Like people in a pandemic winter, periodical cicadas are waiting for the warmer weather of spring.
What's happening: In a few weeks, billions of the insects are predicted to emerge in parts of the eastern U.S. after 17 years — and the vast majority of their life — underground.
Brood X is one of the largest of 15 groups of cicadas that come out en masse in the U.S. at different time intervals — some every 13 years, others every 17, and in rarer alignments, at the same time.
- Periodical cicadas (Magicicada) make an appearance most years. (And the adults of annual cicadas, which have a two-year life cycle, emerge every year to reproduce.)
What to expect: Once the soil temperature reaches 64°F, typically in late April or early May, billions of noisy, red-eyed, black-bodied cicadas will emerge in Pennsylvania, Tennessee, Indiana and several spots in between.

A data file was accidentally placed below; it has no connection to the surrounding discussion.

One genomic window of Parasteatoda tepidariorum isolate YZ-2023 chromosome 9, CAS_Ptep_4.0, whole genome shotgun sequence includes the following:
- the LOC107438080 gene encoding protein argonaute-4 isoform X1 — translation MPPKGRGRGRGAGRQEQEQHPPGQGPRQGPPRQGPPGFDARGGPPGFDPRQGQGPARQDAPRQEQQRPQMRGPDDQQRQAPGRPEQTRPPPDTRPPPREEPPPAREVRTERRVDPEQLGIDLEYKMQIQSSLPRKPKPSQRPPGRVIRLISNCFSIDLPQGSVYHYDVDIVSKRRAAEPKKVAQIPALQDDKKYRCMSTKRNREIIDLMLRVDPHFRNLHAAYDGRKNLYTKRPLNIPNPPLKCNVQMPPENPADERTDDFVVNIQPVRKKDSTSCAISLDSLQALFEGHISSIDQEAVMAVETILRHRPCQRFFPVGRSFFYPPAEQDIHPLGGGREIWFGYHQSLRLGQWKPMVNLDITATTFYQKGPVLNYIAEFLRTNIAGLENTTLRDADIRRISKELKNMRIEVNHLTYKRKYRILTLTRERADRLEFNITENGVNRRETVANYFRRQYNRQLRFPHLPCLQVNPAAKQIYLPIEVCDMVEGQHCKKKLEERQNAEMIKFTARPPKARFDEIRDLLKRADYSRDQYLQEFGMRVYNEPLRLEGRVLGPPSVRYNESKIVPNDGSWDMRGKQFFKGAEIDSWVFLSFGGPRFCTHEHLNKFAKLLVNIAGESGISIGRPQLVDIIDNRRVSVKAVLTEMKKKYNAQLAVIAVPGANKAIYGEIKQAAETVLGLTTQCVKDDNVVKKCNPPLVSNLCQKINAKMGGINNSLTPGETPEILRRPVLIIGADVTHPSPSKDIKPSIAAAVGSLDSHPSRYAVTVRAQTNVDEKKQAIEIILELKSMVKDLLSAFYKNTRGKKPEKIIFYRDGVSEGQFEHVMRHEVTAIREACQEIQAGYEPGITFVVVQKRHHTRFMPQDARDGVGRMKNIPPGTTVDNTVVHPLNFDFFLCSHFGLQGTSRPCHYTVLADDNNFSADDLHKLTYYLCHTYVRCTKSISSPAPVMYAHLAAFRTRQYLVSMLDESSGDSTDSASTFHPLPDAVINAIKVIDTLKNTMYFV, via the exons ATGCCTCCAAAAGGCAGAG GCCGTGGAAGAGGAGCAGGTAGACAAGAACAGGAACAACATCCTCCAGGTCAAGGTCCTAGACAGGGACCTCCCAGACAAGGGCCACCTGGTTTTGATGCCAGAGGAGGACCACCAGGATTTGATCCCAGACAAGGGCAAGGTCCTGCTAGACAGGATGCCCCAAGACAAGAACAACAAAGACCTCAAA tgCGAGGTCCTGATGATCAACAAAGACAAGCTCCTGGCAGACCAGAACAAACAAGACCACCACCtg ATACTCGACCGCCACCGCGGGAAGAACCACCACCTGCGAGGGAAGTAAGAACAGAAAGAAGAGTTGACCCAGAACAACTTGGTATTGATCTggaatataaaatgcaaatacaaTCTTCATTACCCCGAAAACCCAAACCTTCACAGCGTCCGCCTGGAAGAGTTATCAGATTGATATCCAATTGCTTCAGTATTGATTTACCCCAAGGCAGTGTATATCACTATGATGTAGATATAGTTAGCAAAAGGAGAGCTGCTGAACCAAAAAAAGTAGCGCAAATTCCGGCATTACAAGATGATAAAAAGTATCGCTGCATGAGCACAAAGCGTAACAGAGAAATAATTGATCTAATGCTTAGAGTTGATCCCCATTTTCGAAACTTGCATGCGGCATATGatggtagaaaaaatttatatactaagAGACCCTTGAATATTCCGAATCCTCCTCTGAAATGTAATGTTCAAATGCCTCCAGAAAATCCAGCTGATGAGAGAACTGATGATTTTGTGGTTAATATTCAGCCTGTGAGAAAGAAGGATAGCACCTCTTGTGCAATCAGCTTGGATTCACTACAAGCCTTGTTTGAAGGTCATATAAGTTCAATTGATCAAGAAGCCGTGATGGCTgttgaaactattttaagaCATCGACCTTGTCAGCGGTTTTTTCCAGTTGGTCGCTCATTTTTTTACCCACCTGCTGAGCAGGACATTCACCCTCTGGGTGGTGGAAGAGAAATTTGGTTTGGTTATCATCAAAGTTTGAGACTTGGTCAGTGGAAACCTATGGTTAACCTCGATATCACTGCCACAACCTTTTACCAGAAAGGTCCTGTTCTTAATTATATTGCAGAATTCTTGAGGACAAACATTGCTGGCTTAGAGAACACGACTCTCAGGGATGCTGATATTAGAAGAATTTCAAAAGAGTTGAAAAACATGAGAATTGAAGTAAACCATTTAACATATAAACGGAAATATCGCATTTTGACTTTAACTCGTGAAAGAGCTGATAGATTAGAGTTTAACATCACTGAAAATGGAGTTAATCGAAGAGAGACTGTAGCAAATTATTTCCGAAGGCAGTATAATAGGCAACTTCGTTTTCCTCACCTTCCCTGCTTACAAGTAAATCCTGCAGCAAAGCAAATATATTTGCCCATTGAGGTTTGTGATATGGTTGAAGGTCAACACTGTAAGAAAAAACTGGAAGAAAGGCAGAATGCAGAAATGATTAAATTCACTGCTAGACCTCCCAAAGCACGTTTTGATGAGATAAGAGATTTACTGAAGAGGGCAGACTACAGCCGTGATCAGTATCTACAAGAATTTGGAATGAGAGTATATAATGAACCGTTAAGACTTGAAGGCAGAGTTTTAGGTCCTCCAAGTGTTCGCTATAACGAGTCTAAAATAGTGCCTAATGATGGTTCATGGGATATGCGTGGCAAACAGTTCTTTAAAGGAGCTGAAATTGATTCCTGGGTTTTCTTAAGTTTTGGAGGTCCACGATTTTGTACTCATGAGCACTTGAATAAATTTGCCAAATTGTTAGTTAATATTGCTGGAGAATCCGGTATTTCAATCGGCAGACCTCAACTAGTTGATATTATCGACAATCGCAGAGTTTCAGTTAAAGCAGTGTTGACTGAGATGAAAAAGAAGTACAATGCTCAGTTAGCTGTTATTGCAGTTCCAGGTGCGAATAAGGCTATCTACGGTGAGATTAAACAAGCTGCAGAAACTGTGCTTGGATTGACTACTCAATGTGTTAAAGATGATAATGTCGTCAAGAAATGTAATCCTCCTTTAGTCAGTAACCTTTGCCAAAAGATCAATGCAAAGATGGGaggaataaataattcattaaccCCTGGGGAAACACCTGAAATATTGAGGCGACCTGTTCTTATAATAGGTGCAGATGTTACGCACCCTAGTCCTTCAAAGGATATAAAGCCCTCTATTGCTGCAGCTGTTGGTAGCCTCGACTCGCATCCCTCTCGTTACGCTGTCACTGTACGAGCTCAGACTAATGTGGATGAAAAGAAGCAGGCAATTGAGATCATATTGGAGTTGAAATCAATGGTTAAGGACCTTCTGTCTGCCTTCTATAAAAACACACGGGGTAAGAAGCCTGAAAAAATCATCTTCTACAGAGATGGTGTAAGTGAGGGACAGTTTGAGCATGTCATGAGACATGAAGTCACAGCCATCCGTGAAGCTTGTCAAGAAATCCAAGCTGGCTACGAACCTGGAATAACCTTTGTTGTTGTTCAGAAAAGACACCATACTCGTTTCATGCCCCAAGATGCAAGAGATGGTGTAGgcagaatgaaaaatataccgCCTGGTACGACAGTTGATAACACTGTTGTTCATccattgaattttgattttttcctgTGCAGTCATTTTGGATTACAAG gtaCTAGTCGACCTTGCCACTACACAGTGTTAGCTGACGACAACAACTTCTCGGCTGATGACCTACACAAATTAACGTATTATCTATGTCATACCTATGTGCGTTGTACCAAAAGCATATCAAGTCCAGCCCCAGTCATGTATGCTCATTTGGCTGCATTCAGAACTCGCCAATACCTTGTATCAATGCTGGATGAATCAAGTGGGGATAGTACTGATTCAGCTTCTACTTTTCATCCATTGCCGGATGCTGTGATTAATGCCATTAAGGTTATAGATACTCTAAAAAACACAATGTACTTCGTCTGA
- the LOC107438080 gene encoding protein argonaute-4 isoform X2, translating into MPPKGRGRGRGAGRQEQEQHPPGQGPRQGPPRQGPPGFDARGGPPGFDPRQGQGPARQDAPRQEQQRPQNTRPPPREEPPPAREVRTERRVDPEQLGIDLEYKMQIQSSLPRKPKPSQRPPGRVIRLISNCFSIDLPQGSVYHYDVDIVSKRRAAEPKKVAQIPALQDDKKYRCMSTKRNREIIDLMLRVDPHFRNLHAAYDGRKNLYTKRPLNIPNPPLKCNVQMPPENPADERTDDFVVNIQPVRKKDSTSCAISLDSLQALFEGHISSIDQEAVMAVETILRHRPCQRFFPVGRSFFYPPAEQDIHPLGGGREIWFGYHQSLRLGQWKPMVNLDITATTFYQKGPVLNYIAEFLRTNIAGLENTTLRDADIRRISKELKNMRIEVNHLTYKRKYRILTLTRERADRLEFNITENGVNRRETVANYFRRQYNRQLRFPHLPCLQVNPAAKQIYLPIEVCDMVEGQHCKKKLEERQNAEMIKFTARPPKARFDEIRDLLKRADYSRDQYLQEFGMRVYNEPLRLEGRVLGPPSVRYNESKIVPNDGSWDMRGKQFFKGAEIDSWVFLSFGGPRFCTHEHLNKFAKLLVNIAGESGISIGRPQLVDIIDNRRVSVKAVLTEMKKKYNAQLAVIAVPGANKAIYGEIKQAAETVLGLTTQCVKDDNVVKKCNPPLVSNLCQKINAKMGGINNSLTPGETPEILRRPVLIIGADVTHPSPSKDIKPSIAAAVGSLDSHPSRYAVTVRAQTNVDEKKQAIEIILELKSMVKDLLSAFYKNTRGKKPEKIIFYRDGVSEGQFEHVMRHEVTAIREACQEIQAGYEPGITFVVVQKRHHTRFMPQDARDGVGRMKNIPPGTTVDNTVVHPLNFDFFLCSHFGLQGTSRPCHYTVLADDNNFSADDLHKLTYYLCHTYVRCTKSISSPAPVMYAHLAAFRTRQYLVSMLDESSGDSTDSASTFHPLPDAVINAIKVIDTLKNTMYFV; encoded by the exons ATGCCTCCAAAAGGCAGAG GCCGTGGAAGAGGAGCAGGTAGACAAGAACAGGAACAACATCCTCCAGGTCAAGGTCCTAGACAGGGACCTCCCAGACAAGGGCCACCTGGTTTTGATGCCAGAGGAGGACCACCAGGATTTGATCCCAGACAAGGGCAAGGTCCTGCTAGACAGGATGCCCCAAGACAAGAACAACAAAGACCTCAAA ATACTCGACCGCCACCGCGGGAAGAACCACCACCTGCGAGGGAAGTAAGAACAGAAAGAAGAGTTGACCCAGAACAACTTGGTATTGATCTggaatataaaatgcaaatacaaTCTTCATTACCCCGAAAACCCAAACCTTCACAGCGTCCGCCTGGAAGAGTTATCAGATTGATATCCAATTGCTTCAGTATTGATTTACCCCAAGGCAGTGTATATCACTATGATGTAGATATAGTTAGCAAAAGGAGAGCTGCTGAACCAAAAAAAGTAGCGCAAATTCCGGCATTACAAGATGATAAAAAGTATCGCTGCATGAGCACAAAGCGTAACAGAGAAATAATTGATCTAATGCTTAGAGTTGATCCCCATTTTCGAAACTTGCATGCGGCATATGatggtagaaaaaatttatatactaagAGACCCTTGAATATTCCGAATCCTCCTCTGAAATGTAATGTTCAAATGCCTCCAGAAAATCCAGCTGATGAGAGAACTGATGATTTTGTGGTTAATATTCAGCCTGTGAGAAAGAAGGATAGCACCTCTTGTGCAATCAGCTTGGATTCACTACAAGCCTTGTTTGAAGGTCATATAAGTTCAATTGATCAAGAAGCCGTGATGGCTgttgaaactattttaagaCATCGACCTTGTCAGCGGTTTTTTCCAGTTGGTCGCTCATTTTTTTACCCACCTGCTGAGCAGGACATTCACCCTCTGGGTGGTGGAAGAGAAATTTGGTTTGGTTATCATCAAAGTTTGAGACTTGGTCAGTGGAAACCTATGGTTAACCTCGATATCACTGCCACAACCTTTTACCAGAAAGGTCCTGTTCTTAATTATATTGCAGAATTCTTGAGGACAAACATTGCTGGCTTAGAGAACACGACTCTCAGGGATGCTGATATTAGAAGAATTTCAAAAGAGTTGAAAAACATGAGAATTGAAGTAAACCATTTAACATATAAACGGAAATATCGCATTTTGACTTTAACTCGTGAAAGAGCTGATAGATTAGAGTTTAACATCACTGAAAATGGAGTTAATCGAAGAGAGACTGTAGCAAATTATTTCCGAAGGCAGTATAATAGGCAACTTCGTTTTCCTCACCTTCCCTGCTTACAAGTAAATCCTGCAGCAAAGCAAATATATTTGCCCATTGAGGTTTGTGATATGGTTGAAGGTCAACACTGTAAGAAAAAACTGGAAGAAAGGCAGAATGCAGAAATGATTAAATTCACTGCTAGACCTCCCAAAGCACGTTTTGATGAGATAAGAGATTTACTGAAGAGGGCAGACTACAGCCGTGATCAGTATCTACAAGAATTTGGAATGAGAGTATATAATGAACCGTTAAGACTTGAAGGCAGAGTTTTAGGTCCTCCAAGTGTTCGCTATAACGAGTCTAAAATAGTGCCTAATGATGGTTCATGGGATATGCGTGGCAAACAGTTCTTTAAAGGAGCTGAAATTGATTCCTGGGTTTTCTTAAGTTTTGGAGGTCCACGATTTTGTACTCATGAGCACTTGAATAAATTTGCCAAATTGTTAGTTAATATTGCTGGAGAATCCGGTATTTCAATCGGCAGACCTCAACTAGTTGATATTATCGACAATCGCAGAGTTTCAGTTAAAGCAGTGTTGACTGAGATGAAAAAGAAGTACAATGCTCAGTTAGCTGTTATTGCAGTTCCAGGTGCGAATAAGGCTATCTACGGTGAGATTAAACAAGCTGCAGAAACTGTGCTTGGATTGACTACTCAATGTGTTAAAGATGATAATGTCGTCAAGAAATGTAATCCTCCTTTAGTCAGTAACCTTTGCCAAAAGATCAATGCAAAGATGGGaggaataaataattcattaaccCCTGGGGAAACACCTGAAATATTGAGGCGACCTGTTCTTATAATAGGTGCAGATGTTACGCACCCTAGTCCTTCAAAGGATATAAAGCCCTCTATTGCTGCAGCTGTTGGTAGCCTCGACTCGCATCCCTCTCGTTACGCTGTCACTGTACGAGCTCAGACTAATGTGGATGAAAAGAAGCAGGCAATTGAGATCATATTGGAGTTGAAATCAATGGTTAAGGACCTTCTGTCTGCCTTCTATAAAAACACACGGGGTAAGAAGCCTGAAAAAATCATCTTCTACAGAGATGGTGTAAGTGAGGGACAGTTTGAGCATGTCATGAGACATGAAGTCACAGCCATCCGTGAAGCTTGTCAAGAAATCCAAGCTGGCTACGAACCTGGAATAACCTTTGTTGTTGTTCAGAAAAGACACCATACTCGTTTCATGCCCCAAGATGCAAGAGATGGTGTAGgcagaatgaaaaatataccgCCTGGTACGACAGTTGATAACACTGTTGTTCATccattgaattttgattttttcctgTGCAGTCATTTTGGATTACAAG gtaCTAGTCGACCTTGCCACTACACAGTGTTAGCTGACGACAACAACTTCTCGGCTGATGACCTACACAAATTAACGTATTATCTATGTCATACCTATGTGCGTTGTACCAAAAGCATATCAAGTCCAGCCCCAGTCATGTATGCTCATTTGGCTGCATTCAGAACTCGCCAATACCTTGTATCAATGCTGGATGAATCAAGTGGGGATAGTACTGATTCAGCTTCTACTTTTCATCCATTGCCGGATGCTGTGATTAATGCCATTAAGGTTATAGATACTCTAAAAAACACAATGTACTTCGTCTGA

- They'll then make a bunch of noise, mate and lay their eggs in trees — all within four to six weeks.
- Those cicadas will die and their nymphs will fall to the ground, bury in to feed on tree roots, and the cicada cycle starts again.
What's next: Who knows what the future holds — and, as Vox's Brian Resnick notes, how cicadas even know when it has arrived — but set your clocks: Brood X will be back in 2038.